Pirenne and Brown: The Problem of Periodization in Late Antique and Early Medieval Historiography
Following the aforementioned difficulty in historiographical periodization, another related topic which very much interests me is that of the origins of the Middle Ages. This may strike any casual reader as a purely academic debate (and it is), but it is certainly important from a historiographical standpoint insofar as it is the in this period that what think of as Western civilization is really born--a messy combination of Roman law and institutions, Germanic and Latin-based languages, Germanic customs, and the Christian religion. The traditional date for the beginning of the Middle Ages is often marked as 476, the year of the deposition of the ironically named Romulus Augustulus and the end of the Roman Empire as completely independent from Germanic kings. In most general history books, the Middle Ages typically starts ca. 500 because it is a nice round number and because the year 500 in much of Europe is certainly quite different politically from the year 400 or any other "round number" from this era. Two historians have been at the forefront--one in early 20th century and one in mid to late 20th century--of a movement to change this traditional view. Brown, who I have mentioned, is among the popularizers of the "Late Antquity" model, positing a distinctly different time period between the Christianization of the Roman Empire and the Islamic conquests and reorganization of Europe into feudal kingdoms. Pirenne, who wrote earlier, was among the first historians to really challenge the 18th and 19th century enlightenment/positivist viewpoint of the Middle Ages as a dark time in Western history with little to no progress of any sort. The famous Pirenne thesis argues that the true beginning of the Middle Ages is not until the late 8th century after the Islamic conquest of the Middle East, North Africa, and Iberia cut off Europe from the major trade routes of the Mediterranean, and Pirenne gives ample evidence of continued trade throught the 6th and 7th centuries when merchants and traders saw their life change little and in some instances may have actually seen improvement. Both these points of view are endlessly debated and considering that both these historians challenge long held tenants of Western historiography, I think a comparison of their approaches to defining the end of the ancient world and the beginning of the medieval would be interesting.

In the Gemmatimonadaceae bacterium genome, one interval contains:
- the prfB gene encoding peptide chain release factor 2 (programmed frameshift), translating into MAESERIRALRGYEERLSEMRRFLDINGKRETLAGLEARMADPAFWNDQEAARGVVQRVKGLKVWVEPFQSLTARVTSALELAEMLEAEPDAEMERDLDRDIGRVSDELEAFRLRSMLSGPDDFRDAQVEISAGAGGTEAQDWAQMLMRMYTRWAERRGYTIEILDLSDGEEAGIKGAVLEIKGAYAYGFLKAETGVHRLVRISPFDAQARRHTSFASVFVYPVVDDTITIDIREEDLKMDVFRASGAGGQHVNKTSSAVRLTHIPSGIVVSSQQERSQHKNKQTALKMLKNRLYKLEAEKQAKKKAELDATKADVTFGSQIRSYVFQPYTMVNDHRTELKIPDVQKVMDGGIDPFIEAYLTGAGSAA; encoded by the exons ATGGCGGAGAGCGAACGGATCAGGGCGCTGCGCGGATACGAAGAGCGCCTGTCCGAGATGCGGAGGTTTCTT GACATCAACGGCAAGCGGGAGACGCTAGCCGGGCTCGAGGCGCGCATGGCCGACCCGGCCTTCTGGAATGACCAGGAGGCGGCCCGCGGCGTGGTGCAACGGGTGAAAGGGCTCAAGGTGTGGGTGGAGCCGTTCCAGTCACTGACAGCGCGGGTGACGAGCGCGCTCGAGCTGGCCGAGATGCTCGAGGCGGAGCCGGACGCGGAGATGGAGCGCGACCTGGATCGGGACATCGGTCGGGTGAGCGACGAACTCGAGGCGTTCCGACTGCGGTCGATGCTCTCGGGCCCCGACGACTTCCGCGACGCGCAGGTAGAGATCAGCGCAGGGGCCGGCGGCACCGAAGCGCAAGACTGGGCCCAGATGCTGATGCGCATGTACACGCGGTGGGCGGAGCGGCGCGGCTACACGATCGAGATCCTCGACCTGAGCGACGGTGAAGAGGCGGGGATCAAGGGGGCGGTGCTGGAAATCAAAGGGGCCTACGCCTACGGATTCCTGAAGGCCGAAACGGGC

The Church and Science: Late Twentieth Century Reassessments of the Draper-White Conflict Thesis of Medieval Science
This is the paper I'm currently leaning towards. This is a topic that has really driven my historical interest in the Middle Ages for the last couple of years, and I think it is among the most current and important modern issues in the historiography of science. I've written about the debate elsewhere and won't get into the details. Suffice to say, from a historiographical standpoint, this debate is very applicable to our current cultural climate where science and religion are pitted against one another as mortal enemies. The 19th century in general is such a bipolar age with regards to this topic in that the century saw both the rise of secular education and the belief, especially among European intellectuals, that empirical rationalism would soon supplant religious faith. It is also important to note that the late 19th century also witnessed the birth of Christian fundamentalism as we know it today. Andrew Dickson White and John William Draper both wrote of the great war raging between science and religion and of the modern triumph of enlightenment ideas over the superstition of the Middle Ages. It would take nearly a century for modern historians such as David C. Lindberg and Ronald Numbers to really argue against this viewpoint. It is certainly still very much popularly believed to be the case today. If I do end up writing on this topic, I'll be sure to post my research.